As of January 1, 2018, the Eurovignette Directive also allows a low partial toll rate for the charging of air pollution costs for Euro VI vehicles. This has not yet been collected in Germany. External costs for noise pollution are also not collected in Germany, although this would be possible within the framework of the requirements of the Eurovignette Directive.

European requirements

The amount of the truck toll is based on an application of the user principle ("user pays"), as well as the polluter pays principle ("polluter pays"). The stipulations of the aforementioned Eurovignette Directive (Directive 1999/62 / EC of June 17, 1999), amended by Directive 2011/76 / EU of the European Parliament and of the Council of September 27, 2011, must be taken into account.

Further development of the truck toll

As part of the "Europe on the Move" mobility package, the EU Commission has presented a proposal for a revision of the Eurovignette Directive, with which the scope of the directive is to be extended to all vehicle categories. The proposal includes the following innovations:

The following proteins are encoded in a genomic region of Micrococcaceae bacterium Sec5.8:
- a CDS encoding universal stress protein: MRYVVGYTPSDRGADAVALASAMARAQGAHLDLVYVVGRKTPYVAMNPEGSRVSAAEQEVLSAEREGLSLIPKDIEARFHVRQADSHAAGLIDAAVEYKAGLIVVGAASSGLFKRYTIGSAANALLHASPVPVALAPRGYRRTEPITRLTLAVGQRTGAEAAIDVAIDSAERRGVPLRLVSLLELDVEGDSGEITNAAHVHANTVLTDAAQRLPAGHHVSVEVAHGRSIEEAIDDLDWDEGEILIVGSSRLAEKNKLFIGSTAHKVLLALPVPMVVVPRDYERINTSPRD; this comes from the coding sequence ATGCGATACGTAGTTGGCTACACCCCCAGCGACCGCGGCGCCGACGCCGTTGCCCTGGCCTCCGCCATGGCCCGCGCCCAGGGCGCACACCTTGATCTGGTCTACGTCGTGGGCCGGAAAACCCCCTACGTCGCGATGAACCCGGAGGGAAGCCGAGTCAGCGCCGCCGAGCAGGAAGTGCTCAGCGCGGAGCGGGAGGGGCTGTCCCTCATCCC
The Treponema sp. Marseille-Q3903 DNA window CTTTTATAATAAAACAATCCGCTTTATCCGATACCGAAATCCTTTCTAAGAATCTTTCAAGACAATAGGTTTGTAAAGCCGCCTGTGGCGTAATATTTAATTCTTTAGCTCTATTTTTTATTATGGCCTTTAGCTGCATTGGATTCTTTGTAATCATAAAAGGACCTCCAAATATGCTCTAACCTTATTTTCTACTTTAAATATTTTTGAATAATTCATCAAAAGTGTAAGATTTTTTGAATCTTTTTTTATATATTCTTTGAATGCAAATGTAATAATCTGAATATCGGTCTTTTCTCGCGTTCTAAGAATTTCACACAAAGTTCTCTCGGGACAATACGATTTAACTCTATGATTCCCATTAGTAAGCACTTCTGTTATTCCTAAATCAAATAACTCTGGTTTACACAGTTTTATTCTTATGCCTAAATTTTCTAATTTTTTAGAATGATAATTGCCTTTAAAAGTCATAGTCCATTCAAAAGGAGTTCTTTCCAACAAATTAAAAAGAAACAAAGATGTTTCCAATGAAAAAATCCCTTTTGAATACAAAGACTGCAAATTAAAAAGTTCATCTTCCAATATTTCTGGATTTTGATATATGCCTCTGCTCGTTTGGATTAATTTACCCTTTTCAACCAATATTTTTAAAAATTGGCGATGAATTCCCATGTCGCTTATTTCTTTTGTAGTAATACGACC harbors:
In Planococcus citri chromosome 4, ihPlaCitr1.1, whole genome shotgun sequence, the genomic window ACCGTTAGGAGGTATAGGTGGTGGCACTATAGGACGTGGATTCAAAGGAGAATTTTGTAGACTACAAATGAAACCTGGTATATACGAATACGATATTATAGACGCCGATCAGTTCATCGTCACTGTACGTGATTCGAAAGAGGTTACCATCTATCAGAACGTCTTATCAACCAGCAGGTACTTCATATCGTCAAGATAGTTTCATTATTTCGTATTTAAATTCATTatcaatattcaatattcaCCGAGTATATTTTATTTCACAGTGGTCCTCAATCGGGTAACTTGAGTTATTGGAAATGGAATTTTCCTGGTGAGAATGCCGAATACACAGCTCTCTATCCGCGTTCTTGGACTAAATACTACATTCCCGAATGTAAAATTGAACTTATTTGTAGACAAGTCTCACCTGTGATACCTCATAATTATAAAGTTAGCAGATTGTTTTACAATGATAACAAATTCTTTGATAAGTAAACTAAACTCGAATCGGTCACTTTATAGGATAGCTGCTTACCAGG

• Heavy commercial vehicles: In addition to trucks, buses and coaches heavier 3.5 tonnes gross vehicle weight are also to come under the scope of the directive in the future. From 2020 it should no longer be possible to exclude individual groups from the fee collection.
  • Light commercial vehicles: In the future, cars, vans and minibuses weighing up to 3.5 tons will also come under the scope of the directive. User fees can be introduced for these vehicles.
  • Time-dependent user fees (vignettes) are initially to be abolished for heavy commercial vehicles by December 31, 2023 and for light commercial vehicles by December 31, 2027. According to the key data, only a mileage-dependent toll collection for the vehicle groups mentioned is possible.